The more common reason is the woman is exhausted, sore and gives up. A mom recuperating from a long delivery or a C-section, feeding every two hours as well as dealing with sore nipples and yo-yoing hormones. Someone who has not experienced the first few weeks after giving birth cannot imagine that something so natural can be difficult, but babies do not automatically known what to do and neither do moms. Exhaustion and lack of sleep often strip away any willpower.
Contrary to the recommendations to only give a baby breast milk for the first six months, however, having someone else give a bottle of formula every once in a while to allow the mother to rest and recuperate may be in the child’s best interest. Pediatrics journal even suggested, based on a study that limited formula use might help some mothers breast feed their children for longer by helping get past the difficult period immediately following birth and letting rest and milk production improve so stave off discouragement.
Finally, the reality for many is that the economics of breastfeeding undermine it, i.e., it costs too much in many ways. To achieve a full six months of breastfeeding, women need adequate maternity leave and more support when feeding or pumping outside the home. Feeding and pumping in a restroom is less than sanitary and uncomfortable. Then, there is the time involved. Even in states when the moms are legally guaranteed unpaid break time to pump, they have to work a longer day to make up for it, which can mean paying more for childcare. While it is cheaper to feed a baby breast milk than formula, the time involved may also preclude her from doing other things at home too.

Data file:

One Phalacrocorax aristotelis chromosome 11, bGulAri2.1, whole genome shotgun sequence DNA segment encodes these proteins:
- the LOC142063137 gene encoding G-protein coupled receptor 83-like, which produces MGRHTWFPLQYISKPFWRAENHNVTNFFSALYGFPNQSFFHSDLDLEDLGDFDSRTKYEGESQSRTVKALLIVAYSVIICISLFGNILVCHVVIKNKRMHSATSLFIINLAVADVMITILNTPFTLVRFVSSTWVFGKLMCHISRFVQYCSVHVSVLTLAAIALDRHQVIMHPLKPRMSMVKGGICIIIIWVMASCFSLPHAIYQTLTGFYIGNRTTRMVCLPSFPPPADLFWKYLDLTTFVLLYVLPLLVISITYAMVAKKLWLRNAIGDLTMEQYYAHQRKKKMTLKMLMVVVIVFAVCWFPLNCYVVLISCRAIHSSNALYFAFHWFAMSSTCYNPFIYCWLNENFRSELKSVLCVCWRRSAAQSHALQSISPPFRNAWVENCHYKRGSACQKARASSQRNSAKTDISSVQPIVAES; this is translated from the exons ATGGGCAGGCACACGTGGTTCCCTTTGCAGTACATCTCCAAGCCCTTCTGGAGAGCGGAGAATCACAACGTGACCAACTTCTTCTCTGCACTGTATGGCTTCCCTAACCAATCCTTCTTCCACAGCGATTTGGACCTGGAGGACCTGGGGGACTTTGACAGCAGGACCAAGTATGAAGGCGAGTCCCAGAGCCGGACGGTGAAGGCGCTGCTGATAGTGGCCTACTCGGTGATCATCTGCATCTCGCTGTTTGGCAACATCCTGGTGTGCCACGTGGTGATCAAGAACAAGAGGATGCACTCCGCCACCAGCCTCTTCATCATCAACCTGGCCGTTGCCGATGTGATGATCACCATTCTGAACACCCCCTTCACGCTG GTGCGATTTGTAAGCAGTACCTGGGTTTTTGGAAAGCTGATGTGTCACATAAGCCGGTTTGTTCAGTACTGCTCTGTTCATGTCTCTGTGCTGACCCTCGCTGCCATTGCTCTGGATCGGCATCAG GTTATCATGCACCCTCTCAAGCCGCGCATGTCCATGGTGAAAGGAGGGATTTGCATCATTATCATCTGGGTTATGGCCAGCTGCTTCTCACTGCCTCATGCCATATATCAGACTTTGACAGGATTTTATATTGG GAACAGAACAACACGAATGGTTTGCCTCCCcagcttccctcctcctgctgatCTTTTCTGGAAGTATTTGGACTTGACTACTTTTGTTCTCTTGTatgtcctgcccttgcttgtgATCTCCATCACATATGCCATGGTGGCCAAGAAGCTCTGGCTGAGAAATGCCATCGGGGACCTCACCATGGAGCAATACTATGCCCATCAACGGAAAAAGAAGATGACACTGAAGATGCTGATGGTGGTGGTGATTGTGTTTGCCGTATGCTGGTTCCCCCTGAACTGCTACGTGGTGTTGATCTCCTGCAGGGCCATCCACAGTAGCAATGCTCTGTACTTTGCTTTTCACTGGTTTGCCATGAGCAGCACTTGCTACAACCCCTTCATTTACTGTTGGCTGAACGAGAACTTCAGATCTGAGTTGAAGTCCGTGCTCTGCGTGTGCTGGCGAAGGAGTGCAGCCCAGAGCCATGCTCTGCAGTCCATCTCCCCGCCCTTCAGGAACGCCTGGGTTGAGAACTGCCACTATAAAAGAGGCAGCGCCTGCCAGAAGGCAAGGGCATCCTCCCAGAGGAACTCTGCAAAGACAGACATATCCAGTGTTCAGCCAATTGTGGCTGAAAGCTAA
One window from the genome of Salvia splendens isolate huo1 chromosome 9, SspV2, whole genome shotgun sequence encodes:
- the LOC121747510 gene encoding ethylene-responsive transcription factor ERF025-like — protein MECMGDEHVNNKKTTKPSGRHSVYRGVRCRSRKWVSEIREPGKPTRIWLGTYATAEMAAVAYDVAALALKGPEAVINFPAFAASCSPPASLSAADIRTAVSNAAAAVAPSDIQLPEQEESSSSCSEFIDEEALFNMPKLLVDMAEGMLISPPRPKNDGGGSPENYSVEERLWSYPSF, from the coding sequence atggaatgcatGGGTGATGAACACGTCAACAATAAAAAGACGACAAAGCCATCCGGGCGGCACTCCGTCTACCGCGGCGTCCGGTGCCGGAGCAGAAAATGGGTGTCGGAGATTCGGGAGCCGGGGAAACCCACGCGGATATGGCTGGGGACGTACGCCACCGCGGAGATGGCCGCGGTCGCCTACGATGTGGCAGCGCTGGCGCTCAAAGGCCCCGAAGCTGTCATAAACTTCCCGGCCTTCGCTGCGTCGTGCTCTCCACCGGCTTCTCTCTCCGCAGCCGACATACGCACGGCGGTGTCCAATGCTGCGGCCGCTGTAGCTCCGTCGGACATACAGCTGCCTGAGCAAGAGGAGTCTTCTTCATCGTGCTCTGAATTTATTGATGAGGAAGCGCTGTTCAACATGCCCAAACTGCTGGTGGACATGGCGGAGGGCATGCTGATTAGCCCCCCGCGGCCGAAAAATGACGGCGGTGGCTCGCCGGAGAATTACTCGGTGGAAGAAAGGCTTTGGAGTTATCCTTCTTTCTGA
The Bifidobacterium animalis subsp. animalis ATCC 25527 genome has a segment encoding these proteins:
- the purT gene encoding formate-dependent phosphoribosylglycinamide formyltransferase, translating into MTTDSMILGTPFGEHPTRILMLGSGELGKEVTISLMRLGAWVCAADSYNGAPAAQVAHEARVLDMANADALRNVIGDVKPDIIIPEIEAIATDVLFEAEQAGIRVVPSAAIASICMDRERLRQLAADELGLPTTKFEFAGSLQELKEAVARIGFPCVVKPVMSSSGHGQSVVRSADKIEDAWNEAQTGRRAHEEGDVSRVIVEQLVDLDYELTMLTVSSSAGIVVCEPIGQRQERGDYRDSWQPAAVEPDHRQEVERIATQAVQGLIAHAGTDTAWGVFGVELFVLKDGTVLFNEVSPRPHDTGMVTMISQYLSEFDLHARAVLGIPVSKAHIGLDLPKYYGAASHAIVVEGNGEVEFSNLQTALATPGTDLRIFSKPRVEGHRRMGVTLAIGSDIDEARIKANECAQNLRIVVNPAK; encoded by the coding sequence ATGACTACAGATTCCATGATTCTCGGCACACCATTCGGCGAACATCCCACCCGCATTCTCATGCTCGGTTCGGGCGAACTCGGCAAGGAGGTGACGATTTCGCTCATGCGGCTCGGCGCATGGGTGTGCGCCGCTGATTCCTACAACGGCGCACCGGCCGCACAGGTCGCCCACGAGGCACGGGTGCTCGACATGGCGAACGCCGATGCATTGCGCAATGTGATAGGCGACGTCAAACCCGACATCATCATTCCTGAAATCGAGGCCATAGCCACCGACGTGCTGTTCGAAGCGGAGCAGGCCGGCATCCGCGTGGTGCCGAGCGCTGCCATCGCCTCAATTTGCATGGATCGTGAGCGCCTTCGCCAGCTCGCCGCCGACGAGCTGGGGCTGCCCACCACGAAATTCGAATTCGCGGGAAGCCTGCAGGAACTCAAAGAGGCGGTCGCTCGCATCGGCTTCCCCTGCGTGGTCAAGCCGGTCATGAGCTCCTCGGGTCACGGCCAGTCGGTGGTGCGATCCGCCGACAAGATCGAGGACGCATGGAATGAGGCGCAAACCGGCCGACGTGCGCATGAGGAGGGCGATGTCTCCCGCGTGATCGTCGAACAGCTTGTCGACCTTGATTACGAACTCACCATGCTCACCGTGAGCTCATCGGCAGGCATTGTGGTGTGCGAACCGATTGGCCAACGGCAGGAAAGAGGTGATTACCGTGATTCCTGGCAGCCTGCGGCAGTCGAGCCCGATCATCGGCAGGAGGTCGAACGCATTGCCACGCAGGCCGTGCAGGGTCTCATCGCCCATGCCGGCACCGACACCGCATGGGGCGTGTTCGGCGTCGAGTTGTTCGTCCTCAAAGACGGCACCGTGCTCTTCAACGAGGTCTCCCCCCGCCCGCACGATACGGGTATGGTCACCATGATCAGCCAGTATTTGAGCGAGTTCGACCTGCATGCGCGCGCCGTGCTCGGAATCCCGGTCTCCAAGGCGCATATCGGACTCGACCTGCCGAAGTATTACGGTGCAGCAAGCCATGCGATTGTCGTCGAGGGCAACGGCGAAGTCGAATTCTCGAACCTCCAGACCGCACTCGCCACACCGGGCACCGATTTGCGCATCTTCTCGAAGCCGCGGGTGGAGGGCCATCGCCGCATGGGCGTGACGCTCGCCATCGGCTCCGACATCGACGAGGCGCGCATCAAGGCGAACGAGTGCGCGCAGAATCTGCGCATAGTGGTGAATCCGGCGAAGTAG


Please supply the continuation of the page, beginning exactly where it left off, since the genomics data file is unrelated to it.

The reality is that most moms know that breastfeeding is best and the reasons for it. They should not be guilted into feeling they are doing the wrong thing for their child if breastfeeding does not work for their lives.
(Writer’s admission: I breast-fed my two children for more than six months. They got some formula to augment occasionally before returning to work and once a day afterwards because pumping enough while working just was not feasible.)
By Dyanne Weiss
Los Angeles Times: Breastfeeding may prevent 19% of childhood leukemia cases, study says
Los Angeles Times: Breastfeeding pays: Babies who nursed earn more as adults, study says
JAMA Pediatrics: Trends of US Hospitals Distributing Infant Formula Packs to Breastfeeding Mothers, 2007 to 2013
JAMA Pediatrics: Breastfeeding and Childhood Leukemia Incidence
Daily Beast: Has Breastfeeding Mania Gone Too Far?
Forbes: Breastfeeding Might Reduce Leukemia Risk, But What Does That Really Mean?
U.S. Centers for Disease Control and Prevention’s (CDC): 2013 Breastfeeding Report Card
Los Angeles Times: More U.S. moms embrace breastfeeding, led by Idaho and California
JAMA Pediatrics: Effect of Early Limited Formula on Duration and Exclusivity of Breastfeeding in At-Risk Infants: An RCT